A population-based study.Objective.
To study the prevalence and features of symptomatic degenerative lumbar osteoarthritis in adults.Summary of Background Data.
Lumbar osteoarthritis adversely affects individuals and is a heavy burden. There are limited data on the prevalence of lumbar osteoarthritis.Methods.
A representative, multistage sample of adults was collected. Symptomatic degenerative lumbar osteoarthritis was diagnosed by clinical symptoms, physical examinations, and imaging examinations. Personal information was obtained by face-to-face interview. Information included the place of residence, age, sex, income, type of medical insurance, education level, body mass index, habits of smoking and drinking, type of work, working posture, duration of the same working posture during the day, mode of transportation, exposure to vibration, and daily amount of sleep. Crude and adjusted prevalence was calculated. The features of populations were analyzed by multivariable logistic regression in total and subgroup populations.Results.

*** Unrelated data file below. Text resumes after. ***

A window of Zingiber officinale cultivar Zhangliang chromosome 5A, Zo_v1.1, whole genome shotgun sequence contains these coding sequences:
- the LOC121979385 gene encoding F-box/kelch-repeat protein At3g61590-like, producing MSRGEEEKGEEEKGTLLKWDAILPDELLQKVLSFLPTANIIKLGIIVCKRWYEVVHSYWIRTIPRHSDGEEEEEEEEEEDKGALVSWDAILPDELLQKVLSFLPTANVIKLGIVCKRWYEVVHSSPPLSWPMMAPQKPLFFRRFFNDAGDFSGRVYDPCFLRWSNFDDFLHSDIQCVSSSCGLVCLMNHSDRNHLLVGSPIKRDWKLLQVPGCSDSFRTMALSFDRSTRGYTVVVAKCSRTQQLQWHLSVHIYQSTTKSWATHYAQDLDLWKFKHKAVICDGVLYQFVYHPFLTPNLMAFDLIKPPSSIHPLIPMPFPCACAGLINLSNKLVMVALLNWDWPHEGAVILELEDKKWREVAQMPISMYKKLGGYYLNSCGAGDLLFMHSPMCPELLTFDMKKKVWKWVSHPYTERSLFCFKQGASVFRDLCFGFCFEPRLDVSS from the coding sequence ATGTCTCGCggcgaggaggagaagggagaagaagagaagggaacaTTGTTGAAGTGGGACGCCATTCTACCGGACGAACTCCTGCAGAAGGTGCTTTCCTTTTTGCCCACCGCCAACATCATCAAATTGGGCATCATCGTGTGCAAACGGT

The study included 3859 adults. The crude and adjusted prevalence of lumbar osteoarthritis was 9.02% and 8.90%, respectively. There was no significant difference in the prevalence of lumbar osteoarthritis between urban, suburban, and rural populations (7.66%, 9.97%, and 9.44%) (P = 0.100). The prevalence of lumbar osteoarthritis was higher in females (10.05%) than in males (9.1%, P = 0.021). The prevalence of lumbar osteoarthritis increased with increasing age. Obese people (body mass index >28 kg/m2), those engaged in physical work, those who maintained the same work posture for 1 to 1.9 hours per day, those who were exposed to vibration during daily work, and those who got less than 7 hours of sleep per day had a higher prevalence. These features differed by subgroup.Conclusion.
This study established epidemiological baseline data for degenerative lumbar osteoarthritis in adults, especially for people younger than 45 years. Lumbar osteoarthritis is epidemic in Beijing and will become a more severe problem in aging society. Different populations have different features that require targeted interventions.Conclusion.
Level of Evidence: 2